I came across this piece from Edsger W. Dijkstra; he tells how his child grabbed recursions:

A few years later a five-year old son would show me how smoothly the idea of recursion comes to the unspoilt mind. Walking with me in the middle of town he suddenly remarked to me, Daddy, not every boat has a lifeboat, has it? I said How come? Well, the lifeboat could have a smaller lifeboat, but then that would be without one.

Take fractals as being recursive: the same pattern get applied each time, yet each figure differs from another.

As natural phenomena with fractal features, Wikipedia presents:

• Moutain ranges
• Frost crystals
• DNA
• and, even, proteins.
• Not sure this answers the question. Fractals are (arguably) an example of mathematical recursion (like fibonacci) not a physical analog. – Jared Smith Oct 13 '17 at 12:15
• Wikipedia mentions as Natural phenomena with fractal features moutain ranges, frost crystals, DNA, and, even, proteins. – Ariel Otilibili Oct 13 '17 at 12:23
• I appreciate this pointer, because the article at Wikipedia has a stack of concrete examples. And it mentions self-similarity, which is a good criterion by which to search for physical cases – birrellwalsh Oct 14 '17 at 17:31

This is odd, and not quite a physical example except insofar as dance-movement is physical. It occurred to me the other morning. I call it "Written in Latin, solved in Hebrew." Huh? Surely you are saying "Huh?"

By it I mean that encoding a recursion is usually done left-to-right, in the Latin alphabet style: "Def fac(n) = n*(fac(n-1))." The movement style is "outermost case to base case."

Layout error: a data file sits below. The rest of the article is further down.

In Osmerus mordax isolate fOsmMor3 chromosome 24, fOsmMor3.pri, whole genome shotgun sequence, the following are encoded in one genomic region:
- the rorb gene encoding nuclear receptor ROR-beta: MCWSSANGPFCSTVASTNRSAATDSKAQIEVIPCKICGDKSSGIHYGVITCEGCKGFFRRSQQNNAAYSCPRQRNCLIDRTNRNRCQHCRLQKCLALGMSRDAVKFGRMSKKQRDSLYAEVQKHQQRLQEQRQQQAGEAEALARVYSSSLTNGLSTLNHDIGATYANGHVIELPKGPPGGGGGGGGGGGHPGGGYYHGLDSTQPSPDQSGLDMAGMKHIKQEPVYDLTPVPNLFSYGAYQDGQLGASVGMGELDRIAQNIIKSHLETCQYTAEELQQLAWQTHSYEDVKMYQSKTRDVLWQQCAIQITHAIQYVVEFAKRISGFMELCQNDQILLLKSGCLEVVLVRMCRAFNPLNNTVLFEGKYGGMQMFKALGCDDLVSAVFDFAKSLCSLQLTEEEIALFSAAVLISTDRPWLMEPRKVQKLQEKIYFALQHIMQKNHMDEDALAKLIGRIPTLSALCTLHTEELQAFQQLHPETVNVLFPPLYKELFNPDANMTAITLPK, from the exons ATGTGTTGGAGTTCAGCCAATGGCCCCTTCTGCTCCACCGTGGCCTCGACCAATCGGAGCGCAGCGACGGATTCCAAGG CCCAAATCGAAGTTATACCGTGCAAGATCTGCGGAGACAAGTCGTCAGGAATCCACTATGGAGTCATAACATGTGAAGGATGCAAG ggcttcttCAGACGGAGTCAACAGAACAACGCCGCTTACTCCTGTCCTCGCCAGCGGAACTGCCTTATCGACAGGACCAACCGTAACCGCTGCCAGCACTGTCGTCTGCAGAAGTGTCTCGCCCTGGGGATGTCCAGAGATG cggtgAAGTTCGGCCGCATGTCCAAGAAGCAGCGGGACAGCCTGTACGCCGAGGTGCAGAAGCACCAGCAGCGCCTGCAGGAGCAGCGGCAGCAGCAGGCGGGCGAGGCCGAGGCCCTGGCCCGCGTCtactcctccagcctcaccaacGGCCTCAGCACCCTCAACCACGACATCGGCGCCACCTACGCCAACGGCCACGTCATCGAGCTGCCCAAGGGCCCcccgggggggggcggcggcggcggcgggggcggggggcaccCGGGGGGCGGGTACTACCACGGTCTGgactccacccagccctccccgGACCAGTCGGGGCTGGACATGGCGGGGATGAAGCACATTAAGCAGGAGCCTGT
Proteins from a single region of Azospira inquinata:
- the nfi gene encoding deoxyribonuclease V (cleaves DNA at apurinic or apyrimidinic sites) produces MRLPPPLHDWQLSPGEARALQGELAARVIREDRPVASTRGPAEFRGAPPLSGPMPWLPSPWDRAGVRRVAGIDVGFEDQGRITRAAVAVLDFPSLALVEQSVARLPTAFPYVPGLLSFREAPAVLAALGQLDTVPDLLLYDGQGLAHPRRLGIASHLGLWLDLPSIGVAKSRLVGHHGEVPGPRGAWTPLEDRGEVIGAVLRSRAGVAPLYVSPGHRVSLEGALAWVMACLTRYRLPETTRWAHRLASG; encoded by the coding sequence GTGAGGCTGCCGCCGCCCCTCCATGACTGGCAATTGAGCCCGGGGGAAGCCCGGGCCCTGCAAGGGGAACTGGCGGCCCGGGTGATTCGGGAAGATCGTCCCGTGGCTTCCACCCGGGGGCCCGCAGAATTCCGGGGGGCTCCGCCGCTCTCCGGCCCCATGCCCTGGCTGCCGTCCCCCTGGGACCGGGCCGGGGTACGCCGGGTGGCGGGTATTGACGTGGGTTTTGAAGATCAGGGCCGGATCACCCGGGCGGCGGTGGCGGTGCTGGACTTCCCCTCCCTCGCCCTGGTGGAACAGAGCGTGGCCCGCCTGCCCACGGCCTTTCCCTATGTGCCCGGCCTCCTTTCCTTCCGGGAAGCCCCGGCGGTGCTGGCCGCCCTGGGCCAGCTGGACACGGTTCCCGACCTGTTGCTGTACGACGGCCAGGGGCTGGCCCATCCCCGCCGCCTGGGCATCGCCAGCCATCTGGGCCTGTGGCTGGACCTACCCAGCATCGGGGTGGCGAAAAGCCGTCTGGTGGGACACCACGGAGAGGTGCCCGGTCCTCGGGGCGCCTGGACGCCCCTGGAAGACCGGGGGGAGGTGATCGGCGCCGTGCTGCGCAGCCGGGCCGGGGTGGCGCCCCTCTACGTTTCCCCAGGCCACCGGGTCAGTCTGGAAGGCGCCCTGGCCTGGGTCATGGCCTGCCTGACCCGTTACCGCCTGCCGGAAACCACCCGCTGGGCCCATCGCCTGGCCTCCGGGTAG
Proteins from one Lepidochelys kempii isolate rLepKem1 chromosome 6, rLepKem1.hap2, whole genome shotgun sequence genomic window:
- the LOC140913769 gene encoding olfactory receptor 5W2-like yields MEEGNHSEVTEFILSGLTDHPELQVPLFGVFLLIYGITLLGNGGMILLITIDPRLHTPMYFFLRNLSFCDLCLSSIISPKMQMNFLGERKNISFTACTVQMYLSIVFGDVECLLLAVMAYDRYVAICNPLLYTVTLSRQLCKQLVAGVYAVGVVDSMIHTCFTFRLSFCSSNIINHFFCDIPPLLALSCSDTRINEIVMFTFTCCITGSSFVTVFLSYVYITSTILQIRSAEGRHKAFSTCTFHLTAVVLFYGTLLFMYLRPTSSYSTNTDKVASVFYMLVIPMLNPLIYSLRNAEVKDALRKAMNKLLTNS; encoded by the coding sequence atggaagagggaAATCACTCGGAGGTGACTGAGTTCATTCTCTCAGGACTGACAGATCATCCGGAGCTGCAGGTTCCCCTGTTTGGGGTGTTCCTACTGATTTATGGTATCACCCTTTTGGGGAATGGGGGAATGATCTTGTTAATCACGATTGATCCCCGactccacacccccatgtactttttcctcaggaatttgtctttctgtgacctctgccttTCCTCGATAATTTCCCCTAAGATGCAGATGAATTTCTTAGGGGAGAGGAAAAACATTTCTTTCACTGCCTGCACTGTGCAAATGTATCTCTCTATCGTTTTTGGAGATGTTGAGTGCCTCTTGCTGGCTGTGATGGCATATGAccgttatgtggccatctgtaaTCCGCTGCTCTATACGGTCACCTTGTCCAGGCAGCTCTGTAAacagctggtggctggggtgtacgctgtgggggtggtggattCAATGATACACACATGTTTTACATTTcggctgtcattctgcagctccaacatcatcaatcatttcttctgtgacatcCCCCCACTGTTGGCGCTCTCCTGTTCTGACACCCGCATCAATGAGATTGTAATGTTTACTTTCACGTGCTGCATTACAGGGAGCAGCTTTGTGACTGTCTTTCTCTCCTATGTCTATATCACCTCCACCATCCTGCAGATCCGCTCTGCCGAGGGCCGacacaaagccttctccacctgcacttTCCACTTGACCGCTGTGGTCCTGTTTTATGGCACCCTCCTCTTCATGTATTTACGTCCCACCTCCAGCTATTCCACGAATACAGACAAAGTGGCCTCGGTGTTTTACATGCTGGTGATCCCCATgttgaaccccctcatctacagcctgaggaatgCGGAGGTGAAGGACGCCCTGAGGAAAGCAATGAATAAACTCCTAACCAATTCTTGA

But (please check me on this) at least in this simple case, it seems the easiest way to evaluate it is right-to-left, in the Hebrew alphabet style: Start from the base case and move outward to the outermost case:

``````                                                   (fac(0) = 1)
(fac(1) = 1)*(fac(0) = 1)
(fac(2))*(fac(1) = 1)*(fac(0) = 1)
(fac(n)*(fac(n-1)*...*(fac(2))*(fac(1) = 1)*(fac(0) = 1)
(*  Easier order to calculate <<<<<<<<<<< is leftwards,
base outwards to outermost case;
more difficult order to calculate >>>>>> is rightwards,
outermost case to base  *)
``````

Then you do not have to suspend items on the left while awaiting the results of calculations further right. "Dance Leftwards" instead of "Dance rightwards"?

• very good! indeed there's a duality there, which I tried to explore in my linked "Prolog accumulators" answer; also hinted at in Wikipedia's "corecursion" article as "with 'time arrow' reversed, as it were". recursion goes to the base case first (i.e. your left-to-right), and then contracts back calculating the result on its way back, right-to-left. Iteration with accumulators just goes to the left from the right, starting from the recursion's base case. – Will Ness Oct 15 '17 at 12:19

Recursion is the russian doll of programming. The first example that come to my mind is closer to an example of mutual recursion :

## Mutual recursion everyday example

Mutual recursion is a particular case of recursion (but sometimes it's easier to understand from a particular case than from a generic one) when we have two function `A` and `B` defined like `A` calls `B` and `B` calls `A`. You can experiment this very easily using a webcam (it also works with 2 mirrors):